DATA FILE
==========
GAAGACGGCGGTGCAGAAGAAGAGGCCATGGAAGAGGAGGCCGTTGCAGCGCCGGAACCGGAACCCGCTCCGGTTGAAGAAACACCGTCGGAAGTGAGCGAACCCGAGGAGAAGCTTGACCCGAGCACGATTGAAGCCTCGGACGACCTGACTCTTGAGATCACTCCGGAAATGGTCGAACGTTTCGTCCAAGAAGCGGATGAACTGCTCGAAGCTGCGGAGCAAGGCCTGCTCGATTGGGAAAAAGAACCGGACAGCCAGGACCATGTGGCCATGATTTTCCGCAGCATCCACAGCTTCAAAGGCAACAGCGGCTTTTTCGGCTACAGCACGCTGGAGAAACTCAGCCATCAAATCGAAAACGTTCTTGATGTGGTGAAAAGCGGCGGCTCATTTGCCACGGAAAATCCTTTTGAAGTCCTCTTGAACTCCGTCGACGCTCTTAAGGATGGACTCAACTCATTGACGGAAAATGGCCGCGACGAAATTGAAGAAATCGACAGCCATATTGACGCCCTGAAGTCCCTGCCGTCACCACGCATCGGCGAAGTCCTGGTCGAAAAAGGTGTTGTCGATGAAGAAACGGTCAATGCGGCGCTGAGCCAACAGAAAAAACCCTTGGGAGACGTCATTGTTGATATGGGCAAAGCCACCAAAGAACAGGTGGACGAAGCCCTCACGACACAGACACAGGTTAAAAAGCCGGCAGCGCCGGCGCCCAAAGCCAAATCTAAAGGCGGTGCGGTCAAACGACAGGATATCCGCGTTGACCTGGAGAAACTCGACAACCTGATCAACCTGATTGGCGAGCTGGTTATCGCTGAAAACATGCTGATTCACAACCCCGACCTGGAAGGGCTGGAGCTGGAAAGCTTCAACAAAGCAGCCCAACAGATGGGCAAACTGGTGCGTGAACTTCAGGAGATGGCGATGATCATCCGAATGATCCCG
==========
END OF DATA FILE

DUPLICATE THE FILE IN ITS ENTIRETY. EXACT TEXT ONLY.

GAAGACGGCGGTGCAGAAGAAGAGGCCATGGAAGAGGAGGCCGTTGCAGCGCCGGAACCGGAACCCGCTCCGGTTGAAGAAACACCGTCGGAAGTGAGCGAACCCGAGGAGAAGCTTGACCCGAGCACGATTGAAGCCTCGGACGACCTGACTCTTGAGATCACTCCGGAAATGGTCGAACGTTTCGTCCAAGAAGCGGATGAACTGCTCGAAGCTGCGGAGCAAGGCCTGCTCGATTGGGAAAAAGAACCGGACAGCCAGGACCATGTGGCCATGATTTTCCGCAGCATCCACAGCTTCAAAGGCAACAGCGGCTTTTTCGGCTACAGCACGCTGGAGAAACTCAGCCATCAAATCGAAAACGTTCTTGATGTGGTGAAAAGCGGCGGCTCATTTGCCACGGAAAATCCTTTTGAAGTCCTCTTGAACTCCGTCGACGCTCTTAAGGATGGACTCAACTCATTGACGGAAAATGGCCGCGACGAAATTGAAGAAATCGACAGCCATATTGACGCCCTGAAGTCCCTGCCGTCACCACGCATCGGCGAAGTCCTGGTCGAAAAAGGTGTTGTCGATGAAGAAACGGTCAATGCGGCGCTGAGCCAACAGAAAAAACCCTTGGGAGACGTCATTGTTGATATGGGCAAAGCCACCAAAGAACAGGTGGACGAAGCCCTCACGACACAGACACAGGTTAAAAAGCCGGCAGCGCCGGCGCCCAAAGCCAAATCTAAAGGCGGTGCGGTCAAACGACAGGATATCCGCGTTGACCTGGAGAAACTCGACAACCTGATCAACCTGATTGGCGAGCTGGTTATCGCTGAAAACATGCTGATTCACAACCCCGACCTGGAAGGGCTGGAGCTGGAAAGCTTCAACAAAGCAGCCCAACAGATGGGCAAACTGGTGCGTGAACTTCAGGAGATGGCGATGATCATCCGAATGATCCCG